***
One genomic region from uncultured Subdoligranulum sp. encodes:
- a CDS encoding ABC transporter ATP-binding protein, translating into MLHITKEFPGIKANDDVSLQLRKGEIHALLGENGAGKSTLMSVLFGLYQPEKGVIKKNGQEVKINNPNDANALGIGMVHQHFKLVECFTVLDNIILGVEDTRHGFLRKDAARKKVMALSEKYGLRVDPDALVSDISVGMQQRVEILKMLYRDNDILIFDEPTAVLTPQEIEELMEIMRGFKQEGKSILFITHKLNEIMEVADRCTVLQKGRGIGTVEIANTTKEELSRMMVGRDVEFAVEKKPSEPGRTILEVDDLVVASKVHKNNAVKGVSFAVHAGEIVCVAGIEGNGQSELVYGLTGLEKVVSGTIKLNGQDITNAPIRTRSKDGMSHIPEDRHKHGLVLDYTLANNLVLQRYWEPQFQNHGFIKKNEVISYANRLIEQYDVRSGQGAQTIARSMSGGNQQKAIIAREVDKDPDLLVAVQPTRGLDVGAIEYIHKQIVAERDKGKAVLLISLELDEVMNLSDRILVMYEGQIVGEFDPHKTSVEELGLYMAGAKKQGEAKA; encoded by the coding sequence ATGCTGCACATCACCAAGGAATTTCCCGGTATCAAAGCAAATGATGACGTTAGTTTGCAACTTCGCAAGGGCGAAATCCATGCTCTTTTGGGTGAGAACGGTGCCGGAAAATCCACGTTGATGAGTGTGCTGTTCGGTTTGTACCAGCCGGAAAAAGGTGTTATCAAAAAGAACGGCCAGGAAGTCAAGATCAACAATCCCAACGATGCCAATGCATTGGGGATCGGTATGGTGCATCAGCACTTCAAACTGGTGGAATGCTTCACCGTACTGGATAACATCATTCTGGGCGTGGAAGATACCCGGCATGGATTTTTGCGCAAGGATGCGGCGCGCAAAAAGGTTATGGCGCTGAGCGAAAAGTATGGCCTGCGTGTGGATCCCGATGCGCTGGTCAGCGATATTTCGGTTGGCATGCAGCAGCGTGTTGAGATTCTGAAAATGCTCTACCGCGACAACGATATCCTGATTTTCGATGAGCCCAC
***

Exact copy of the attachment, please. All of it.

One genomic region from uncultured Subdoligranulum sp. encodes:
- a CDS encoding ABC transporter ATP-binding protein, translating into MLHITKEFPGIKANDDVSLQLRKGEIHALLGENGAGKSTLMSVLFGLYQPEKGVIKKNGQEVKINNPNDANALGIGMVHQHFKLVECFTVLDNIILGVEDTRHGFLRKDAARKKVMALSEKYGLRVDPDALVSDISVGMQQRVEILKMLYRDNDILIFDEPTAVLTPQEIEELMEIMRGFKQEGKSILFITHKLNEIMEVADRCTVLQKGRGIGTVEIANTTKEELSRMMVGRDVEFAVEKKPSEPGRTILEVDDLVVASKVHKNNAVKGVSFAVHAGEIVCVAGIEGNGQSELVYGLTGLEKVVSGTIKLNGQDITNAPIRTRSKDGMSHIPEDRHKHGLVLDYTLANNLVLQRYWEPQFQNHGFIKKNEVISYANRLIEQYDVRSGQGAQTIARSMSGGNQQKAIIAREVDKDPDLLVAVQPTRGLDVGAIEYIHKQIVAERDKGKAVLLISLELDEVMNLSDRILVMYEGQIVGEFDPHKTSVEELGLYMAGAKKQGEAKA; encoded by the coding sequence ATGCTGCACATCACCAAGGAATTTCCCGGTATCAAAGCAAATGATGACGTTAGTTTGCAACTTCGCAAGGGCGAAATCCATGCTCTTTTGGGTGAGAACGGTGCCGGAAAATCCACGTTGATGAGTGTGCTGTTCGGTTTGTACCAGCCGGAAAAAGGTGTTATCAAAAAGAACGGCCAGGAAGTCAAGATCAACAATCCCAACGATGCCAATGCATTGGGGATCGGTATGGTGCATCAGCACTTCAAACTGGTGGAATGCTTCACCGTACTGGATAACATCATTCTGGGCGTGGAAGATACCCGGCATGGATTTTTGCGCAAGGATGCGGCGCGCAAAAAGGTTATGGCGCTGAGCGAAAAGTATGGCCTGCGTGTGGATCCCGATGCGCTGGTCAGCGATATTTCGGTTGGCATGCAGCAGCGTGTTGAGATTCTGAAAATGCTCTACCGCGACAACGATATCCTGATTTTCGATGAGCCCAC